So, finally, first show I’m covering in Pune. And to be honest with you, I didn’t know what to expect when I went for it. Going very unprepared for the interview, I reached the venue, a popular hangout at ABC Farms in Koregaon Park. And I’m not kidding, but 10 minutes into meeting the band, I knew I was in for something I’ve never seen before. Meet, The Equalisers! Abhijit Jejurikar on Keyboards, Vocals, Percussions, Max Clouth on Guitars, Anup Joshi on Konnakol, Tabla and Percussions, and Abhijeet Bhade on Drumkit and Percussions. Now, being the culturally rich country that India is, fusion is one of the most intricate forms of music that a musician can play. And to be able to do it, you need to be one HELL of a musician. And these amazing people make the cut without any doubt.

With major inspirations being musicians such as Herbie Hancock, Trilok Gurtu, Billy Cobham and Joe Juwinul and Zakir Husain’s band, Shakti, The Equalisers really did manage to find the right sound to fit India’s fusion music scene.  Before I get into the details of the show, I’d like to tell you more about the band.
Sitting down with Abhijit and Max for coffee, every word that they told me left me in awe. Max Clouth, originally from Germany, came down to India in 2009 to study Carnatic music. He then went to Chennai’s Swarnabhoomi Academy of Music to study with the very well-known, Prasanna Ramaswamy. More than the guitarist, who was incredible enough, was his guitar. A custom-made semi-acoustic, the guitar was different only because of one reason. It had a Sitar Bridge fixed along with the normal bridge, and had 7 Sitar strings on it.


The keyboardist, Abhijit, is a Pune based marketing specialist, and is also in over 5 bands in Pune. An amazing keyboard player, he manages to gel with almost any genre. The drummer, also Abhijit,  is a drummer who has a show EVERY single day, and not just in Pune. He travels a lot playing music all over the country. The Percussionist, Anup, was one of the most versatile and tightest percussionists I’ve ever seen live. With his percussion adding to every beat by the drummer, it was really inevitable that the music would grow on you.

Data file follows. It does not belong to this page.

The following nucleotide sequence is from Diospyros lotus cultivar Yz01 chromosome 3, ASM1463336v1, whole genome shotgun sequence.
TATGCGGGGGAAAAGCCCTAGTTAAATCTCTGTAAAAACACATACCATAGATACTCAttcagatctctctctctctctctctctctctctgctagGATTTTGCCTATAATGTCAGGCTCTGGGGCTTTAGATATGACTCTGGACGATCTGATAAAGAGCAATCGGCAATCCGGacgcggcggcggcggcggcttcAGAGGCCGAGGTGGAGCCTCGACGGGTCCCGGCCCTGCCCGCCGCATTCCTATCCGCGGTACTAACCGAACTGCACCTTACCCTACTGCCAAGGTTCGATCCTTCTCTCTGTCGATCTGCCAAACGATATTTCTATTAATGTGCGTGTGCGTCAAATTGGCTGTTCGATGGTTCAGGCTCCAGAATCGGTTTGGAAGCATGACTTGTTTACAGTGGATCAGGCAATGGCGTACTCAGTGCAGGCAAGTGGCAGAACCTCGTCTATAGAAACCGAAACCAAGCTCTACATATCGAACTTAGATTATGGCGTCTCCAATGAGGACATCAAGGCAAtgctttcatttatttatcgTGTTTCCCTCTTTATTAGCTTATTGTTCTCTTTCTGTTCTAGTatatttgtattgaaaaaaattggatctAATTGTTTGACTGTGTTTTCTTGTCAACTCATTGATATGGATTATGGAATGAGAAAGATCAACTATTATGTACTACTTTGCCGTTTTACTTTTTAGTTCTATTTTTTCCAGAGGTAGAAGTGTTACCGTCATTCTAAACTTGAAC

Now as they were telling me all this, in my head I kept on wondering how they practiced for such a show! Apparently, they discussed all the songs they wanted to play on Skype, and did a one day rehearsal and came for the show. Amazing, huh?

NOW, onto the music! The show started at around 8PM. The music seemed to just flow into the crowd, and everyone at their tables just stopped doing whatever they were doing to listen to them. Stating out with a long instrumental, the band went into a few covers like Shakti’s “Zakir”, and Trilok Gurtu’s Ganpati”. Let me tell you to first listen to these two songs if you already haven’t, and once you’re done with that, you’ll know how hard it is to actually cover something like this. Following these amazing covers, the band did a few songs from the Guitarist’s solo album. The first song they played was “Mustafa”. After a short break the band resumed with a percussion bit. What was surprising was to see the Keyboardist get on percussion, along with the drummer and the percussionist! Amazingly, EVERYONE gelled with each other in such a way that you would never think that he was just a keyboardist.

I think that’s what makes the difference between a keyboardist, drummer, or a guitarist, and a MUSICIAN.

Take a look at the video from the show. I’m sure you won’t be disappointed.

A big thanks to Max Clouth for compiling that video.

These guys you DON’T want to miss. Take my word on this.
The guitarist is playing again on the 21st at ABC Farms. I hope I get to see you there!

A special thanks to Nishanth Srikanth for the photos.